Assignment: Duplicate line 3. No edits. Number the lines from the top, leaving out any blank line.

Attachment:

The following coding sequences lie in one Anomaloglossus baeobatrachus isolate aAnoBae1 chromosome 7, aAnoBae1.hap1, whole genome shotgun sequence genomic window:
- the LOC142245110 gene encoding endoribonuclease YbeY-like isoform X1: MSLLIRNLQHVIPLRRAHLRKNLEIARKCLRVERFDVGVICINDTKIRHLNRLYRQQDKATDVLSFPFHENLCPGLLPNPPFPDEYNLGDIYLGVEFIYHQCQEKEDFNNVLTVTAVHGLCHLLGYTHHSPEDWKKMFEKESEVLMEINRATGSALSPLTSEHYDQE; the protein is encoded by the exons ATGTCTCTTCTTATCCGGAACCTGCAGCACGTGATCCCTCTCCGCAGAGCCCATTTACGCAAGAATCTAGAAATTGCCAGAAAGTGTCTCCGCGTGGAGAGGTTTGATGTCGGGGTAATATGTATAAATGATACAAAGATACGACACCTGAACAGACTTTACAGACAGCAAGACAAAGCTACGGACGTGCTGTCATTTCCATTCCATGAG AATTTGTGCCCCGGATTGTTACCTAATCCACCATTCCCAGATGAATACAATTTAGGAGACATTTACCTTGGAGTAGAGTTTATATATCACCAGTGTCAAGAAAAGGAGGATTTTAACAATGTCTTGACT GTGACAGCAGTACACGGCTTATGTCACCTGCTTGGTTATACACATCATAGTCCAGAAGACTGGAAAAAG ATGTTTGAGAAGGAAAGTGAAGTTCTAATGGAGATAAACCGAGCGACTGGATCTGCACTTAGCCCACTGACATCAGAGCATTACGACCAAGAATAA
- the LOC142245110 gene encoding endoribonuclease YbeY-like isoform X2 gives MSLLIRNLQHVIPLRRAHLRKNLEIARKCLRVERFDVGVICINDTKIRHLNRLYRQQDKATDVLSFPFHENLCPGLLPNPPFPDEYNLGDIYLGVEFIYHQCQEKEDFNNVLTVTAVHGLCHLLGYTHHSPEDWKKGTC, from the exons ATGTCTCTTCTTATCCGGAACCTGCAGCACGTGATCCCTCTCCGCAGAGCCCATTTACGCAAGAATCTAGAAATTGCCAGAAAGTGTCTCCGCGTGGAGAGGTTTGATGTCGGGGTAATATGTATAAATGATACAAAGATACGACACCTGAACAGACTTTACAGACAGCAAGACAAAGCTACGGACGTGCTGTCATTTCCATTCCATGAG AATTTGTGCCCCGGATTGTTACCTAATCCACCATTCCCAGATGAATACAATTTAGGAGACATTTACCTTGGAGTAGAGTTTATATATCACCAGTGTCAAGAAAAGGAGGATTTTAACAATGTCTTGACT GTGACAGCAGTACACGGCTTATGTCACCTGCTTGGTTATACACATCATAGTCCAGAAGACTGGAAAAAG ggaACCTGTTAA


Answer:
- the LOC142245110 gene encoding endoribonuclease YbeY-like isoform X2 gives MSLLIRNLQHVIPLRRAHLRKNLEIARKCLRVERFDVGVICINDTKIRHLNRLYRQQDKATDVLSFPFHENLCPGLLPNPPFPDEYNLGDIYLGVEFIYHQCQEKEDFNNVLTVTAVHGLCHLLGYTHHSPEDWKKGTC, from the exons ATGTCTCTTCTTATCCGGAACCTGCAGCACGTGATCCCTCTCCGCAGAGCCCATTTACGCAAGAATCTAGAAATTGCCAGAAAGTGTCTCCGCGTGGAGAGGTTTGATGTCGGGGTAATATGTATAAATGATACAAAGATACGACACCTGAACAGACTTTACAGACAGCAAGACAAAGCTACGGACGTGCTGTCATTTCCATTCCATGAG AATTTGTGCCCCGGATTGTTACCTAATCCACCATTCCCAGATGAATACAATTTAGGAGACATTTACCTTGGAGTAGAGTTTATATATCACCAGTGTCAAGAAAAGGAGGATTTTAACAATGTCTTGACT GTGACAGCAGTACACGGCTTATGTCACCTGCTTGGTTATACACATCATAGTCCAGAAGACTGGAAAAAG ggaACCTGTTAA